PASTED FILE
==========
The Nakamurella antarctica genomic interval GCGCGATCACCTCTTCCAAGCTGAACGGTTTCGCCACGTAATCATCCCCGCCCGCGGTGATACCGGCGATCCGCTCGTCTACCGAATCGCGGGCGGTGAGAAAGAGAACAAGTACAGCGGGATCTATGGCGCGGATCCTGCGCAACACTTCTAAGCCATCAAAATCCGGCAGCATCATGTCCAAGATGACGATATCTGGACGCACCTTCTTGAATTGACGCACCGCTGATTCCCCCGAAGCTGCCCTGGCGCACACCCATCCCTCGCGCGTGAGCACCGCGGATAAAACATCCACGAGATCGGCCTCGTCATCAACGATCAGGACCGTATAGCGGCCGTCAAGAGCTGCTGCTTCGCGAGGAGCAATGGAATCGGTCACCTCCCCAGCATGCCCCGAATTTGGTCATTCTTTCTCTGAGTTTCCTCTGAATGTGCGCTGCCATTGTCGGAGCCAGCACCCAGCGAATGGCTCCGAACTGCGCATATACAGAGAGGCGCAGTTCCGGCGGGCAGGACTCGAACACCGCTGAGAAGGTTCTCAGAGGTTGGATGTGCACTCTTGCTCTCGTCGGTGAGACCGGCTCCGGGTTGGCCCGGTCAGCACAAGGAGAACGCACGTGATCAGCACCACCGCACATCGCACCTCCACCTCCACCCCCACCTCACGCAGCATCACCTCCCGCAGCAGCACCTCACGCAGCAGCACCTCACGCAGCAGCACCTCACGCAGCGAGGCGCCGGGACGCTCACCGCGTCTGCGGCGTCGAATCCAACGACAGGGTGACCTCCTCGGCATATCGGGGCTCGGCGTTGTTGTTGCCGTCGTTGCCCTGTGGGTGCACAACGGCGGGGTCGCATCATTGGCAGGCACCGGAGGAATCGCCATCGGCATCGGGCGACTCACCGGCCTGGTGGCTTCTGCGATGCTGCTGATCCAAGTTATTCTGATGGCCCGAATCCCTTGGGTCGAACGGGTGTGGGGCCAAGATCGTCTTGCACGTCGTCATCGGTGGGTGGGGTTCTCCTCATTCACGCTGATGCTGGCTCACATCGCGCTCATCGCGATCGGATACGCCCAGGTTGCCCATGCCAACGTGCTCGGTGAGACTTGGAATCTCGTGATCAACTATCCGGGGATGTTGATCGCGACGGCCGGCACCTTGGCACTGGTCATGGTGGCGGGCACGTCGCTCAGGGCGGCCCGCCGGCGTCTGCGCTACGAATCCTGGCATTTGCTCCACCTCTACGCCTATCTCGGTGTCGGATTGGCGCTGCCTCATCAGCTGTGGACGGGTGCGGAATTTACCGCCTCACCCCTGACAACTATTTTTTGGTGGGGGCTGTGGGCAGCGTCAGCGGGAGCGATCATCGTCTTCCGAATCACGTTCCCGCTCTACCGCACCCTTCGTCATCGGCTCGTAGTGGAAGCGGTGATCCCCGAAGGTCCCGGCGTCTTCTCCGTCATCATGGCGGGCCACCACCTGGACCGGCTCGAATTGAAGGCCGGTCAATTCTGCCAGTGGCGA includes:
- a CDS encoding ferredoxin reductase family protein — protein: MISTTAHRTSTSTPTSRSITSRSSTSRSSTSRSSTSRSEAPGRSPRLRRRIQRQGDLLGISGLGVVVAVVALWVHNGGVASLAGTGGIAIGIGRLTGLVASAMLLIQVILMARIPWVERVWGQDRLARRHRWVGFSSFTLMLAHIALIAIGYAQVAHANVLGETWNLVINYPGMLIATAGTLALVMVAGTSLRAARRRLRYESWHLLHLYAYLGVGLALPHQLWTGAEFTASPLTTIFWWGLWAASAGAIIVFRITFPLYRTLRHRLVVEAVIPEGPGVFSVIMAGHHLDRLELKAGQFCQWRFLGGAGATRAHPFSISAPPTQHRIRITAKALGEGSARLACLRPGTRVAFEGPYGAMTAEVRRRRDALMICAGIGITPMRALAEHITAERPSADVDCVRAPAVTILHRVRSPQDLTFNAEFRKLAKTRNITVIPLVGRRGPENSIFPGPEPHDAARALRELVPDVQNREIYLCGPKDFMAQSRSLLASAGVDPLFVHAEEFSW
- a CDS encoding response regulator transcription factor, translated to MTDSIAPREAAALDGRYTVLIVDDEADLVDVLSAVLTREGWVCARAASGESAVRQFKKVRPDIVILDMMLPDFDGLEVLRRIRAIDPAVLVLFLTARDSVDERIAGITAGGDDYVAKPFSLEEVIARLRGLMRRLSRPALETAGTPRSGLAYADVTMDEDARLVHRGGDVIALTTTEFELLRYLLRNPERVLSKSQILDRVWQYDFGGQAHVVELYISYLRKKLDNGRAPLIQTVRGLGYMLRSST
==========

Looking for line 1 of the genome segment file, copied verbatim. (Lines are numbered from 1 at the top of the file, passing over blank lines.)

The Nakamurella antarctica genomic interval GCGCGATCACCTCTTCCAAGCTGAACGGTTTCGCCACGTAATCATCCCCGCCCGCGGTGATACCGGCGATCCGCTCGTCTACCGAATCGCGGGCGGTGAGAAAGAGAACAAGTACAGCGGGATCTATGGCGCGGATCCTGCGCAACACTTCTAAGCCATCAAAATCCGGCAGCATCATGTCCAAGATGACGATATCTGGACGCACCTTCTTGAATTGACGCACCGCTGATTCCCCCGAAGCTGCCCTGGCGCACACCCATCCCTCGCGCGTGAGCACCGCGGATAAAACATCCACGAGATCGGCCTCGTCATCAACGATCAGGACCGTATAGCGGCCGTCAAGAGCTGCTGCTTCGCGAGGAGCAATGGAATCGGTCACCTCCCCAGCATGCCCCGAATTTGGTCATTCTTTCTCTGAGTTTCCTCTGAATGTGCGCTGCCATTGTCGGAGCCAGCACCCAGCGAATGGCTCCGAACTGCGCATATACAGAGAGGCGCAGTTCCGGCGGGCAGGACTCGAACACCGCTGAGAAGGTTCTCAGAGGTTGGATGTGCACTCTTGCTCTCGTCGGTGAGACCGGCTCCGGGTTGGCCCGGTCAGCACAAGGAGAACGCACGTGATCAGCACCACCGCACATCGCACCTCCACCTCCACCCCCACCTCACGCAGCATCACCTCCCGCAGCAGCACCTCACGCAGCAGCACCTCACGCAGCAGCACCTCACGCAGCGAGGCGCCGGGACGCTCACCGCGTCTGCGGCGTCGAATCCAACGACAGGGTGACCTCCTCGGCATATCGGGGCTCGGCGTTGTTGTTGCCGTCGTTGCCCTGTGGGTGCACAACGGCGGGGTCGCATCATTGGCAGGCACCGGAGGAATCGCCATCGGCATCGGGCGACTCACCGGCCTGGTGGCTTCTGCGATGCTGCTGATCCAAGTTATTCTGATGGCCCGAATCCCTTGGGTCGAACGGGTGTGGGGCCAAGATCGTCTTGCACGTCGTCATCGGTGGGTGGGGTTCTCCTCATTCACGCTGATGCTGGCTCACATCGCGCTCATCGCGATCGGATACGCCCAGGTTGCCCATGCCAACGTGCTCGGTGAGACTTGGAATCTCGTGATCAACTATCCGGGGATGTTGATCGCGACGGCCGGCACCTTGGCACTGGTCATGGTGGCGGGCACGTCGCTCAGGGCGGCCCGCCGGCGTCTGCGCTACGAATCCTGGCATTTGCTCCACCTCTACGCCTATCTCGGTGTCGGATTGGCGCTGCCTCATCAGCTGTGGACGGGTGCGGAATTTACCGCCTCACCCCTGACAACTATTTTTTGGTGGGGGCTGTGGGCAGCGTCAGCGGGAGCGATCATCGTCTTCCGAATCACGTTCCCGCTCTACCGCACCCTTCGTCATCGGCTCGTAGTGGAAGCGGTGATCCCCGAAGGTCCCGGCGTCTTCTCCGTCATCATGGCGGGCCACCACCTGGACCGGCTCGAATTGAAGGCCGGTCAATTCTGCCAGTGGCGA includes: